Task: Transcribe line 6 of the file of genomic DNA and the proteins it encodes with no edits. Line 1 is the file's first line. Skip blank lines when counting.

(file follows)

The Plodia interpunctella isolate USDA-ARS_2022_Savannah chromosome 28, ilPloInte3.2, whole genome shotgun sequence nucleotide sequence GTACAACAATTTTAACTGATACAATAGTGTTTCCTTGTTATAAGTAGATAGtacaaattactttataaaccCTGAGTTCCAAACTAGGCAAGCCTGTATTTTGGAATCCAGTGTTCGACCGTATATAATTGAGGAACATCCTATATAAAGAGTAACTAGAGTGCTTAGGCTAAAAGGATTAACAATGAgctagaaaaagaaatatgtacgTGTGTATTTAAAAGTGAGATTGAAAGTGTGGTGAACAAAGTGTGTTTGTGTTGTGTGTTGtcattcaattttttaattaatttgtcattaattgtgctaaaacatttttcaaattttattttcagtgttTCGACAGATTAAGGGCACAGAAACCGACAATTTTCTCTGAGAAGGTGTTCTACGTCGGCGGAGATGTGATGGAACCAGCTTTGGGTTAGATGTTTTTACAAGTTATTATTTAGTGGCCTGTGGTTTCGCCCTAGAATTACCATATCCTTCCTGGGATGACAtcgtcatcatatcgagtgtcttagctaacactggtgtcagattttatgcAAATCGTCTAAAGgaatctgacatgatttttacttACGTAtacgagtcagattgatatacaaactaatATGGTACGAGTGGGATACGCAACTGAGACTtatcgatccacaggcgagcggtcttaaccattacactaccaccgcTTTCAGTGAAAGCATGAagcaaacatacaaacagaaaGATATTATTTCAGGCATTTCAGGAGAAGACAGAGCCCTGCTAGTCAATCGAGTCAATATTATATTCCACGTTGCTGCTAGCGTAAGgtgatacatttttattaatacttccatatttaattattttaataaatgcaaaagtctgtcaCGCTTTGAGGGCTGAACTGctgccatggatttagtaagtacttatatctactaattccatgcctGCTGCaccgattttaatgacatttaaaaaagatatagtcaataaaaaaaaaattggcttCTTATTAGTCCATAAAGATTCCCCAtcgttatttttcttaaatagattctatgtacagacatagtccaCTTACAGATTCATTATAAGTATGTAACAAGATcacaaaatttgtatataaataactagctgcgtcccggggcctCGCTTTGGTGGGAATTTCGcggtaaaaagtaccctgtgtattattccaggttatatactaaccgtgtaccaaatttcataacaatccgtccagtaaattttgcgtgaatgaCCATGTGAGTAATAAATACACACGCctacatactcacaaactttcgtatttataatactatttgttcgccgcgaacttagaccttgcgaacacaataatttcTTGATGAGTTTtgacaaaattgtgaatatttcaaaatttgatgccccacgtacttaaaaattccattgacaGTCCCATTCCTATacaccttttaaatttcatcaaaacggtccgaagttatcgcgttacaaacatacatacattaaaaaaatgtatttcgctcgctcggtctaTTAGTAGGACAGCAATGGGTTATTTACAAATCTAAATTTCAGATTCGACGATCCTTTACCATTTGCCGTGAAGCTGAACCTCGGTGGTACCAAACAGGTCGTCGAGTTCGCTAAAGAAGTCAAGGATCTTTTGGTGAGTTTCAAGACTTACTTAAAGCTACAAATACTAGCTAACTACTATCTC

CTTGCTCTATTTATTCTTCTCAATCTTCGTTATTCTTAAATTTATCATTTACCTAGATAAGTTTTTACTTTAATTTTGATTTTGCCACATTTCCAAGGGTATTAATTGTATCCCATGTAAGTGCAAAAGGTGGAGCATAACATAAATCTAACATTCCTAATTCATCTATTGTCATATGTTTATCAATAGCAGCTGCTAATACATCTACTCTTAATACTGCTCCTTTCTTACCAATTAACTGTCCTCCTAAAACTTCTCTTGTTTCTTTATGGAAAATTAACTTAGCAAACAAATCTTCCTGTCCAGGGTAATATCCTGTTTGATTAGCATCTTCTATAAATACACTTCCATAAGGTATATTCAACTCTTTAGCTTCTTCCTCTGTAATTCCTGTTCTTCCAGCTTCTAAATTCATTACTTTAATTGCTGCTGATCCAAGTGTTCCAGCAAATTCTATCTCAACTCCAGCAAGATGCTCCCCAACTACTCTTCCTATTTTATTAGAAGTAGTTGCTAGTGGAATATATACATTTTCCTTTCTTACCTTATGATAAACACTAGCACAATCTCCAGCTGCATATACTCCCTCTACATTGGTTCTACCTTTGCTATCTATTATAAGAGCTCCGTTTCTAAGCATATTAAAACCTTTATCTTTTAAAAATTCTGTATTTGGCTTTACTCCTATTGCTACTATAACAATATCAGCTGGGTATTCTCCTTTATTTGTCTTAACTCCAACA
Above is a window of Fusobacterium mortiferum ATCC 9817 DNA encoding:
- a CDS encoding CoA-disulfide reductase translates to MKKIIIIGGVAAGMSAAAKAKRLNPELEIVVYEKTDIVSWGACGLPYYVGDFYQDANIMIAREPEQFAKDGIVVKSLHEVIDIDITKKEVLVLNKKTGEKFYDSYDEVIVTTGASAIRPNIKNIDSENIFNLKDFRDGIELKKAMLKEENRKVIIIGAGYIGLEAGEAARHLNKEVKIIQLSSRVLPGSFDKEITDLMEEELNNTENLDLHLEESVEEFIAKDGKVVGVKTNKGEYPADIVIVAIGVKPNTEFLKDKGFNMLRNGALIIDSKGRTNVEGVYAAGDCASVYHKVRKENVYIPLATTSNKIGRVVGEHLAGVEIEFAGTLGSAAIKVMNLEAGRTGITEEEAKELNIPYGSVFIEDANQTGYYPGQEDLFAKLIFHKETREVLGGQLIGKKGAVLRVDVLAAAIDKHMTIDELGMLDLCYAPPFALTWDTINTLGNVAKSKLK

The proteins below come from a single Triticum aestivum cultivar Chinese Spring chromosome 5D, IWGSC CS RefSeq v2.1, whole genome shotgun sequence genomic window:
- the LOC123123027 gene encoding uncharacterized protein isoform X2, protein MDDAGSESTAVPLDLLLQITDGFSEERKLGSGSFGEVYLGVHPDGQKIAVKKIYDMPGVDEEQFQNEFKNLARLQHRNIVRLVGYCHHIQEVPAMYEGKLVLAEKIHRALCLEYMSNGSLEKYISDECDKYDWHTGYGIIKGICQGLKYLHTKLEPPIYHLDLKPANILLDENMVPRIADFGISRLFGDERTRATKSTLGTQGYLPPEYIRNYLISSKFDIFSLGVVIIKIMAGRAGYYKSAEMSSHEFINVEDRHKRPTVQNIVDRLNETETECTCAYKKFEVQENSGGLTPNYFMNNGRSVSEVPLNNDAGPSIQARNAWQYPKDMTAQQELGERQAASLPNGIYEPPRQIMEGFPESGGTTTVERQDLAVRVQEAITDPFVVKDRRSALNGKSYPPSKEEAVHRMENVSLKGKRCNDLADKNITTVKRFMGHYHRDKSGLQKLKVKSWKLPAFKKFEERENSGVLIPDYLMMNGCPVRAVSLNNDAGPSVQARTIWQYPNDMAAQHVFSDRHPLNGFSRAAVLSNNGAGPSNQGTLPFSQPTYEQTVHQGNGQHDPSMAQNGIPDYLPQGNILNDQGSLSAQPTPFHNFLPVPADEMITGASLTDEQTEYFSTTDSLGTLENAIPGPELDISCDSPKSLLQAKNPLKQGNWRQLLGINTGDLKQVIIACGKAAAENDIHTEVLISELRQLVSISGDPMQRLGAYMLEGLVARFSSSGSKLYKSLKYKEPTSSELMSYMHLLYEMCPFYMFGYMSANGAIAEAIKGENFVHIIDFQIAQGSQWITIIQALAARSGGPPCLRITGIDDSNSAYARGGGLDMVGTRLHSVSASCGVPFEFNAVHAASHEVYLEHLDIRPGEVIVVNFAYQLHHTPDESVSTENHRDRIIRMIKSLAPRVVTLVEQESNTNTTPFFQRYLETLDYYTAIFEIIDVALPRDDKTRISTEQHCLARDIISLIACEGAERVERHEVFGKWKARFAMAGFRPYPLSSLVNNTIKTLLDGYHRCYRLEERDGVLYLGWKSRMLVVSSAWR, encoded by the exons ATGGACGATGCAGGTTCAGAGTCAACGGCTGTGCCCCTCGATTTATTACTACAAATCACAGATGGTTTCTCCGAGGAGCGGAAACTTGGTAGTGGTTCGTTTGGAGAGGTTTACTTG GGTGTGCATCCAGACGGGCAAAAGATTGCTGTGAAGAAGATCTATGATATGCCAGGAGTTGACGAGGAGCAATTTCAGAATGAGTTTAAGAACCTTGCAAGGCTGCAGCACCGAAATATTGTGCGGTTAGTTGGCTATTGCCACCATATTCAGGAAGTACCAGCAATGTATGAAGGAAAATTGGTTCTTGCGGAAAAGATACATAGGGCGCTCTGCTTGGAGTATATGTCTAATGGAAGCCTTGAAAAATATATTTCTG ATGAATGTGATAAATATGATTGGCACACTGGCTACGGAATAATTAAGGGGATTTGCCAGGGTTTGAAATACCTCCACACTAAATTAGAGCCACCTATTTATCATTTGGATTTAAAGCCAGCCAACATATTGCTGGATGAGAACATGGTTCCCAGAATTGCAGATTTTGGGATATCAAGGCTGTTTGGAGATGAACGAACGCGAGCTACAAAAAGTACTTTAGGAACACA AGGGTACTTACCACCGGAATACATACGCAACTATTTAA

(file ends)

- the LOC123123027 gene encoding uncharacterized protein isoform X2, protein MDDAGSESTAVPLDLLLQITDGFSEERKLGSGSFGEVYLGVHPDGQKIAVKKIYDMPGVDEEQFQNEFKNLARLQHRNIVRLVGYCHHIQEVPAMYEGKLVLAEKIHRALCLEYMSNGSLEKYISDECDKYDWHTGYGIIKGICQGLKYLHTKLEPPIYHLDLKPANILLDENMVPRIADFGISRLFGDERTRATKSTLGTQGYLPPEYIRNYLISSKFDIFSLGVVIIKIMAGRAGYYKSAEMSSHEFINVEDRHKRPTVQNIVDRLNETETECTCAYKKFEVQENSGGLTPNYFMNNGRSVSEVPLNNDAGPSIQARNAWQYPKDMTAQQELGERQAASLPNGIYEPPRQIMEGFPESGGTTTVERQDLAVRVQEAITDPFVVKDRRSALNGKSYPPSKEEAVHRMENVSLKGKRCNDLADKNITTVKRFMGHYHRDKSGLQKLKVKSWKLPAFKKFEERENSGVLIPDYLMMNGCPVRAVSLNNDAGPSVQARTIWQYPNDMAAQHVFSDRHPLNGFSRAAVLSNNGAGPSNQGTLPFSQPTYEQTVHQGNGQHDPSMAQNGIPDYLPQGNILNDQGSLSAQPTPFHNFLPVPADEMITGASLTDEQTEYFSTTDSLGTLENAIPGPELDISCDSPKSLLQAKNPLKQGNWRQLLGINTGDLKQVIIACGKAAAENDIHTEVLISELRQLVSISGDPMQRLGAYMLEGLVARFSSSGSKLYKSLKYKEPTSSELMSYMHLLYEMCPFYMFGYMSANGAIAEAIKGENFVHIIDFQIAQGSQWITIIQALAARSGGPPCLRITGIDDSNSAYARGGGLDMVGTRLHSVSASCGVPFEFNAVHAASHEVYLEHLDIRPGEVIVVNFAYQLHHTPDESVSTENHRDRIIRMIKSLAPRVVTLVEQESNTNTTPFFQRYLETLDYYTAIFEIIDVALPRDDKTRISTEQHCLARDIISLIACEGAERVERHEVFGKWKARFAMAGFRPYPLSSLVNNTIKTLLDGYHRCYRLEERDGVLYLGWKSRMLVVSSAWR, encoded by the exons ATGGACGATGCAGGTTCAGAGTCAACGGCTGTGCCCCTCGATTTATTACTACAAATCACAGATGGTTTCTCCGAGGAGCGGAAACTTGGTAGTGGTTCGTTTGGAGAGGTTTACTTG GGTGTGCATCCAGACGGGCAAAAGATTGCTGTGAAGAAGATCTATGATATGCCAGGAGTTGACGAGGAGCAATTTCAGAATGAGTTTAAGAACCTTGCAAGGCTGCAGCACCGAAATATTGTGCGGTTAGTTGGCTATTGCCACCATATTCAGGAAGTACCAGCAATGTATGAAGGAAAATTGGTTCTTGCGGAAAAGATACATAGGGCGCTCTGCTTGGAGTATATGTCTAATGGAAGCCTTGAAAAATATATTTCTG ATGAATGTGATAAATATGATTGGCACACTGGCTACGGAATAATTAAGGGGATTTGCCAGGGTTTGAAATACCTCCACACTAAATTAGAGCCACCTATTTATCATTTGGATTTAAAGCCAGCCAACATATTGCTGGATGAGAACATGGTTCCCAGAATTGCAGATTTTGGGATATCAAGGCTGTTTGGAGATGAACGAACGCGAGCTACAAAAAGTACTTTAGGAACACA AGGGTACTTACCACCGGAATACATACGCAACTATTTAA